You should know the importance of soil tests when growing plants in your garden. Indeed, not all substrates will have similar nutrient requirements. For this reason, you must select suitable products to enrich your soil with adequate nutrition. And if you discover your plants (or lawn) lack calcium, don’t worry! Here, we collected a list of some calcium fertilizer you should consider adding to your garden to increase the calcium content.
The good news is that there are various options out there. So, you can use a combination of different sources of this element to provide your soil with all your plants need to thrive.
Why Do Plants Need Calcium Fertilizer?
Plants need plenty of nutrients to carry out their daily functions. Besides the “traditional” potassium, phosphorous, and nitrogen, calcium is one of them. This element is crucial for sustaining the cell walls and membranes that make up the plant cells.
Calcium is necessary to create physical barriers against pathogens and bacteria. So, if your plants are struggling with attacks from pests and diseases, you should consider raising the soil’s calcium content, which improves the plant’s resistance.
Also, calcium plays a role in the growth of fruits, foliage, and blooms, and adding it to the soil might make a considerable difference during the growing phase.
But what calcium fertilizers should you use in your yard? Jump to the following sections to find out!
Calcium Fertilizer: Some Options
There are several sources of calcium you can consider adding to your garden. For instance, shells, lime, and bone meal will naturally increase this element’s content in the soil.
However, they will also affect the substrate’s pH, so ensure you follow the product’s instructions when you apply it. We recommend you have a soil test before applying a new fertilizer. Doing so will avoid damaging the substrate while adding too many nutrients.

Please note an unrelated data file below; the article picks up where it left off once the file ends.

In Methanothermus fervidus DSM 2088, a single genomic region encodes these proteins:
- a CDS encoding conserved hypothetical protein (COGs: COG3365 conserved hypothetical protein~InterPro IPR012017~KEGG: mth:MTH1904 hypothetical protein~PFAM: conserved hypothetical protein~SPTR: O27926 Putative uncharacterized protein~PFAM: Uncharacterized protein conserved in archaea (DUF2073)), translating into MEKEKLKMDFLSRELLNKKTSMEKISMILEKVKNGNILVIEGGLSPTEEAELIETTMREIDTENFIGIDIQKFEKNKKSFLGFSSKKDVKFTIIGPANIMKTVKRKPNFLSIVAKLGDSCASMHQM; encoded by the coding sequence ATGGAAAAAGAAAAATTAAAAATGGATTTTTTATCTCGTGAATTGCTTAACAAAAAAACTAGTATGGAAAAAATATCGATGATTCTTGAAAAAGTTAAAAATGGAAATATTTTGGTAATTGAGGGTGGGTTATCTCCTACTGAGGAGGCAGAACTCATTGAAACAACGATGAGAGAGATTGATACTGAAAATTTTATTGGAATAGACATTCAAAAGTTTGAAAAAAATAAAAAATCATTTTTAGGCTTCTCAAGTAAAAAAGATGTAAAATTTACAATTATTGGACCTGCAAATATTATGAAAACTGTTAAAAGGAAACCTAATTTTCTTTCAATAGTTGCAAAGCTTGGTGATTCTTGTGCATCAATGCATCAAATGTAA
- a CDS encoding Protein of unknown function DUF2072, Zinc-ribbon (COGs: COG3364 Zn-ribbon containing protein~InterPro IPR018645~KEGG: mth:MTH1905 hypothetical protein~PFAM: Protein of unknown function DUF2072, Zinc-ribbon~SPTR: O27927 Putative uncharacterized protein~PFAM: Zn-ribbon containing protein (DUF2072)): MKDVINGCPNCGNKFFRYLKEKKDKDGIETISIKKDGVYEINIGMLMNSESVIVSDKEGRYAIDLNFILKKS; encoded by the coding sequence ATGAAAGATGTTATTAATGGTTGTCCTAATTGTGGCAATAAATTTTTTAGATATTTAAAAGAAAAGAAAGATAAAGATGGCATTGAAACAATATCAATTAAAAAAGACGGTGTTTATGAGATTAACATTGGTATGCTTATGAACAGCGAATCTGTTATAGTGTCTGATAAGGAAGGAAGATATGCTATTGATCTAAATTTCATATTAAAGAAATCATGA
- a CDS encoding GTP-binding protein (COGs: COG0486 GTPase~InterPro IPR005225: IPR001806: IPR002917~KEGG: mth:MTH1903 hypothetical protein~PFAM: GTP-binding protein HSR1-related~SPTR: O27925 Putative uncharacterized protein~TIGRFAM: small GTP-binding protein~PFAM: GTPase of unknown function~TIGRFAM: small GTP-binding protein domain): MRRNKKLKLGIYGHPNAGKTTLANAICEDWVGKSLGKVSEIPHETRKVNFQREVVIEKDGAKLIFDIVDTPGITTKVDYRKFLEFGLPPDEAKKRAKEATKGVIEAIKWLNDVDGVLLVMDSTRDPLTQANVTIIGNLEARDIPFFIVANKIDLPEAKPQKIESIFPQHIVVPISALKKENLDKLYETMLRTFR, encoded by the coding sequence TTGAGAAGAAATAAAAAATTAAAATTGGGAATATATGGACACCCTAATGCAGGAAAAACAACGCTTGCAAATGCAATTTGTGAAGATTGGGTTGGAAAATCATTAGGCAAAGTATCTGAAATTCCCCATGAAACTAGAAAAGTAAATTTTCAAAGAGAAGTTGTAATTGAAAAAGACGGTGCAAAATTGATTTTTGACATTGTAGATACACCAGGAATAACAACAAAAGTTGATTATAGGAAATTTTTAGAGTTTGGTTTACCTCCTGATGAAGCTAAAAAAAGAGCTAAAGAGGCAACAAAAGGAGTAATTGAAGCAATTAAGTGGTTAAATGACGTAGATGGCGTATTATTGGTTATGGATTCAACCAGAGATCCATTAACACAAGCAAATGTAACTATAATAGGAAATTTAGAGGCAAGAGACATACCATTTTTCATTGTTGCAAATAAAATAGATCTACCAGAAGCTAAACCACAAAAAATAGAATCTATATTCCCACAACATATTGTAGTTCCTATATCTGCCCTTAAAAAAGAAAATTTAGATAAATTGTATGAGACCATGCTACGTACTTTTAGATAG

Egg, Clam, and Oyster Shells
Shells are a natural source of calcium. They will act faster when you crush them into small pieces, so grind them into a powder before applying a layer in your garden. You can use a blender or a coffee grinder to crash egg shells and mix the “sand” with water before pouring it onto the soil. But use your hands with clam and oyster hands to avoid damaging your equipment!
You might have heard of the use of calcium carbonate in gardening as a way to raise the soil pH. However, you can also apply it to add calcium to the substrate. Indeed, agricultural lime (or calcium carbonate) contains up to 40% calcium by weight. If you decide to use it as a fertilizer, keep an eye on the substrate pH level and ensure the change won’t throw off your garden’s balance.
You can use calcium carbonate in many forms, which include aragonite, burnt lime, dolomite lime, and hydrated lime. Know which one will perform better in your substrate before purchasing one.
If you are worried about altering the soil pH, you can always use calcium sulfate. This substance will increase the calcium content without raising the pH levels. Besides calcium, gypsum (or calcium sulfate) also contains less than 20% sulfur.
Another organic source of calcium you should consider is bone meal. The compound results from the grinding of bones of animals and contains up to 22% of calcium by weight.
Because it slowly releases into the soil, you can expect an application to last up to one year. You can find a bone meal in several forms, including liquid, powder, or pelleted. As a rule of thumb, the less coarse it is, the more quickly it will act.
If you don’t mind raising the nitrogen content in the soil, you can use calcium nitrate to ensure your plants have enough calcium. The product results from the combination of nitric acid with limestone and might slightly alter your soil pH.
However, if you follow the instructions you find on the label, you shouldn’t have many issues with it.
Some people prefer using wood ash to increase calcium in the garden. However, such a substance will affect the pH levels and offers varying calcium content, depending on the type of wood it comes from. For best results, consider mixing wood ash into your compost pile!